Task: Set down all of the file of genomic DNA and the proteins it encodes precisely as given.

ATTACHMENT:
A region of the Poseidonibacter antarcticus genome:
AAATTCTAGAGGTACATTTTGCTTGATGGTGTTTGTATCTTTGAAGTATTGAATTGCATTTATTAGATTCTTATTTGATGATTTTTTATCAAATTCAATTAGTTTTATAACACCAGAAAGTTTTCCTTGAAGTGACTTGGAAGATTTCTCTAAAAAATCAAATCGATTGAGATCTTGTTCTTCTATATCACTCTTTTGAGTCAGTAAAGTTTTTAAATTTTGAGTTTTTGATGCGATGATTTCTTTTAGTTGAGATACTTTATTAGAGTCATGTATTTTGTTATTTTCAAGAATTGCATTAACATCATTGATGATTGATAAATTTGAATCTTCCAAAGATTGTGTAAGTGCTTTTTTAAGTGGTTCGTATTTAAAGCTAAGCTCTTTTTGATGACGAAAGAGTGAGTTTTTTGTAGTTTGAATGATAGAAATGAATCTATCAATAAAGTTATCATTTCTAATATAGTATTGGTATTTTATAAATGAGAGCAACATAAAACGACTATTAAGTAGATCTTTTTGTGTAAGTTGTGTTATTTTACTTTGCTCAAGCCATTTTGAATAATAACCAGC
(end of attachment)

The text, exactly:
A region of the Poseidonibacter antarcticus genome:
AAATTCTAGAGGTACATTTTGCTTGATGGTGTTTGTATCTTTGAAGTATTGAATTGCATTTATTAGATTCTTATTTGATGATTTTTTATCAAATTCAATTAGTTTTATAACACCAGAAAGTTTTCCTTGAAGTGACTTGGAAGATTTCTCTAAAAAATCAAATCGATTGAGATCTTGTTCTTCTATATCACTCTTTTGAGTCAGTAAAGTTTTTAAATTTTGAGTTTTTGATGCGATGATTTCTTTTAGTTGAGATACTTTATTAGAGTCATGTATTTTGTTATTTTCAAGAATTGCATTAACATCATTGATGATTGATAAATTTGAATCTTCCAAAGATTGTGTAAGTGCTTTTTTAAGTGGTTCGTATTTAAAGCTAAGCTCTTTTTGATGACGAAAGAGTGAGTTTTTTGTAGTTTGAATGATAGAAATGAATCTATCAATAAAGTTATCATTTCTAATATAGTATTGGTATTTTATAAATGAGAGCAACATAAAACGACTATTAAGTAGATCTTTTTGTGTAAGTTGTGTTATTTTACTTTGCTCAAGCCATTTTGAATAATAACCAGC